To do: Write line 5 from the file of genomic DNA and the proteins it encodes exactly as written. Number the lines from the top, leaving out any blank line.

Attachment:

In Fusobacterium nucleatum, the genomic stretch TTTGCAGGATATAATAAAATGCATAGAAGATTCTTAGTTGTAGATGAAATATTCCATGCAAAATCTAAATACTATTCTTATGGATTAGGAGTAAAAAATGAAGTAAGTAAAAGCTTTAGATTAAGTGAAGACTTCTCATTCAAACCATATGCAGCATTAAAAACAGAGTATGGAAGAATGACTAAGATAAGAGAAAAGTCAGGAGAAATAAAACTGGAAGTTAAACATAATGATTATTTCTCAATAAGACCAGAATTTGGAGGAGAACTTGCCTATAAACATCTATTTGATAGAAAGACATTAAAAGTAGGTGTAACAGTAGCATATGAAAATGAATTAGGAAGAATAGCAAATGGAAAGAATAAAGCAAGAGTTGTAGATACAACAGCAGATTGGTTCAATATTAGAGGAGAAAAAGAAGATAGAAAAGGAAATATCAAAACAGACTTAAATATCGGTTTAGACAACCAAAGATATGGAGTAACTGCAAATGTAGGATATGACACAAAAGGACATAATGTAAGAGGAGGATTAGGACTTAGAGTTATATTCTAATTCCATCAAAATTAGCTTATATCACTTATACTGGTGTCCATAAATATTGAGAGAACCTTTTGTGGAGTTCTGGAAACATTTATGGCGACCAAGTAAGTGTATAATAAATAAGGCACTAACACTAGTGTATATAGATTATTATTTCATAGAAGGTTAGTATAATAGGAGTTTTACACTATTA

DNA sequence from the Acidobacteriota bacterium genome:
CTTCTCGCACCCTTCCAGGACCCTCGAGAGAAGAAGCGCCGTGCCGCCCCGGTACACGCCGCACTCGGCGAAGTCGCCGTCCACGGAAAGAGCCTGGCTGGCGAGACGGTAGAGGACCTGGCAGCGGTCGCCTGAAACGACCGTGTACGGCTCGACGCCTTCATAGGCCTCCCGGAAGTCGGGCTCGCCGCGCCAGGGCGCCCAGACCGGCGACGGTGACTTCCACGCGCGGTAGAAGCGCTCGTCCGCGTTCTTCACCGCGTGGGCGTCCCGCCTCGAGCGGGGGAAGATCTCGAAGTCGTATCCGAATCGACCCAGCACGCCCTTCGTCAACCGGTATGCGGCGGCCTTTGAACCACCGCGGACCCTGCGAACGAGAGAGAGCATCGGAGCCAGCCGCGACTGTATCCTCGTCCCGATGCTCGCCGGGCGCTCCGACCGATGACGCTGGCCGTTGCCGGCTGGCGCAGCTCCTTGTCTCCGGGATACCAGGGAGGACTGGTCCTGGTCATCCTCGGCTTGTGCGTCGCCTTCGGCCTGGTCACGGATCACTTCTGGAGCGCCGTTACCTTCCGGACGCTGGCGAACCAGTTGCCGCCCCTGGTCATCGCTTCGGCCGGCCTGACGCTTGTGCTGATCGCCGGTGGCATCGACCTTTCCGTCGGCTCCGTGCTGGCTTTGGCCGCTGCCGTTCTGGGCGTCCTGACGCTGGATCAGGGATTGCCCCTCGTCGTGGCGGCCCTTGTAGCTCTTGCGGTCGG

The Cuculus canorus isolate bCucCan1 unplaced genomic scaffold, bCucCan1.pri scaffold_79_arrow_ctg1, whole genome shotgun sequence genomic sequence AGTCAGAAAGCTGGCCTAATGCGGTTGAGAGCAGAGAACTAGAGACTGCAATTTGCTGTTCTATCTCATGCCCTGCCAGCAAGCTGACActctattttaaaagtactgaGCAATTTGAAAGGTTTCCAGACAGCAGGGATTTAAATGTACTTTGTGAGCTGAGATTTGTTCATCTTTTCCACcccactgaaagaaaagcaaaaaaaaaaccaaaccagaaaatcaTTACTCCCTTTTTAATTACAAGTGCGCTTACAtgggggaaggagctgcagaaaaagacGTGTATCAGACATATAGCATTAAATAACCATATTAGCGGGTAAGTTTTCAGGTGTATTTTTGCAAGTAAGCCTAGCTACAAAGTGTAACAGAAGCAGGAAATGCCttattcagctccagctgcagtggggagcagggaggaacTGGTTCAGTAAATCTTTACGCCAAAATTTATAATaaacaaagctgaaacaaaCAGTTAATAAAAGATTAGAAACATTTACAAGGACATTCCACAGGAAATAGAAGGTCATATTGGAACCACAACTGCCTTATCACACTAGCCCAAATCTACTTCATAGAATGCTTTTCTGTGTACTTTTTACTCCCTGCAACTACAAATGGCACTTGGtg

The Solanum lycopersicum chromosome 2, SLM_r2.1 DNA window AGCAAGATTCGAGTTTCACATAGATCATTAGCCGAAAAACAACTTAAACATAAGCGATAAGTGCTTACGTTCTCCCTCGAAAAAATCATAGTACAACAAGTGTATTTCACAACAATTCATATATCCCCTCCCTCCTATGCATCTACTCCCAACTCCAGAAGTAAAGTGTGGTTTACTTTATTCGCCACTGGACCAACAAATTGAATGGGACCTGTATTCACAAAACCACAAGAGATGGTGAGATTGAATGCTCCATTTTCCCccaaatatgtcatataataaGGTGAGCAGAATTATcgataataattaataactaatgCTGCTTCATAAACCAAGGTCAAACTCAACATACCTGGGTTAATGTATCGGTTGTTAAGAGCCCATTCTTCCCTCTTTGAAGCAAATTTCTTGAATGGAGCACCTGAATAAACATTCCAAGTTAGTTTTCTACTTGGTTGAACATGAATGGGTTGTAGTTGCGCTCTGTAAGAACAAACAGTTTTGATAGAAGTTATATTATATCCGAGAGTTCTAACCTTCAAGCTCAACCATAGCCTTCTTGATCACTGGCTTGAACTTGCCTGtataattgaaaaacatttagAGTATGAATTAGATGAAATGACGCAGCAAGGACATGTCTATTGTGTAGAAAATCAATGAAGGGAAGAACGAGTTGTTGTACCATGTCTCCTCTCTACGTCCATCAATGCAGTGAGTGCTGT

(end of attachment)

The Solanum lycopersicum chromosome 2, SLM_r2.1 DNA window AGCAAGATTCGAGTTTCACATAGATCATTAGCCGAAAAACAACTTAAACATAAGCGATAAGTGCTTACGTTCTCCCTCGAAAAAATCATAGTACAACAAGTGTATTTCACAACAATTCATATATCCCCTCCCTCCTATGCATCTACTCCCAACTCCAGAAGTAAAGTGTGGTTTACTTTATTCGCCACTGGACCAACAAATTGAATGGGACCTGTATTCACAAAACCACAAGAGATGGTGAGATTGAATGCTCCATTTTCCCccaaatatgtcatataataaGGTGAGCAGAATTATcgataataattaataactaatgCTGCTTCATAAACCAAGGTCAAACTCAACATACCTGGGTTAATGTATCGGTTGTTAAGAGCCCATTCTTCCCTCTTTGAAGCAAATTTCTTGAATGGAGCACCTGAATAAACATTCCAAGTTAGTTTTCTACTTGGTTGAACATGAATGGGTTGTAGTTGCGCTCTGTAAGAACAAACAGTTTTGATAGAAGTTATATTATATCCGAGAGTTCTAACCTTCAAGCTCAACCATAGCCTTCTTGATCACTGGCTTGAACTTGCCTGtataattgaaaaacatttagAGTATGAATTAGATGAAATGACGCAGCAAGGACATGTCTATTGTGTAGAAAATCAATGAAGGGAAGAACGAGTTGTTGTACCATGTCTCCTCTCTACGTCCATCAATGCAGTGAGTGCTGT